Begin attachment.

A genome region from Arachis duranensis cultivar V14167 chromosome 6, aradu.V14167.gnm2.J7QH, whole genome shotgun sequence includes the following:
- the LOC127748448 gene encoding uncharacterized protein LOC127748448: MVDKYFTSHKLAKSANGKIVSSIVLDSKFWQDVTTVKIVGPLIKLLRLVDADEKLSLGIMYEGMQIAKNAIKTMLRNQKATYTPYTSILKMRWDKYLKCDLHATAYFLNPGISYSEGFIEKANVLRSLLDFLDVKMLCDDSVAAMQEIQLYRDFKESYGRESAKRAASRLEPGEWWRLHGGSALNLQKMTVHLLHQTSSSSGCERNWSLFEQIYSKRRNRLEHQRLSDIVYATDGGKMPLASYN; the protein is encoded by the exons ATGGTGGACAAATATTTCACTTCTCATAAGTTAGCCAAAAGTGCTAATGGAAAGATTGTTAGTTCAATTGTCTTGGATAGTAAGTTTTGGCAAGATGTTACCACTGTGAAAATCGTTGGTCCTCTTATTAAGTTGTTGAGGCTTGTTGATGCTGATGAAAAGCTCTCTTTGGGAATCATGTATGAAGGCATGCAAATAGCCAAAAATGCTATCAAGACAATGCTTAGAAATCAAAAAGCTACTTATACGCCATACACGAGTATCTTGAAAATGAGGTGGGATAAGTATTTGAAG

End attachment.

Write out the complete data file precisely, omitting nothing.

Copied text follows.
A genome region from Arachis duranensis cultivar V14167 chromosome 6, aradu.V14167.gnm2.J7QH, whole genome shotgun sequence includes the following:
- the LOC127748448 gene encoding uncharacterized protein LOC127748448: MVDKYFTSHKLAKSANGKIVSSIVLDSKFWQDVTTVKIVGPLIKLLRLVDADEKLSLGIMYEGMQIAKNAIKTMLRNQKATYTPYTSILKMRWDKYLKCDLHATAYFLNPGISYSEGFIEKANVLRSLLDFLDVKMLCDDSVAAMQEIQLYRDFKESYGRESAKRAASRLEPGEWWRLHGGSALNLQKMTVHLLHQTSSSSGCERNWSLFEQIYSKRRNRLEHQRLSDIVYATDGGKMPLASYN; the protein is encoded by the exons ATGGTGGACAAATATTTCACTTCTCATAAGTTAGCCAAAAGTGCTAATGGAAAGATTGTTAGTTCAATTGTCTTGGATAGTAAGTTTTGGCAAGATGTTACCACTGTGAAAATCGTTGGTCCTCTTATTAAGTTGTTGAGGCTTGTTGATGCTGATGAAAAGCTCTCTTTGGGAATCATGTATGAAGGCATGCAAATAGCCAAAAATGCTATCAAGACAATGCTTAGAAATCAAAAAGCTACTTATACGCCATACACGAGTATCTTGAAAATGAGGTGGGATAAGTATTTGAAG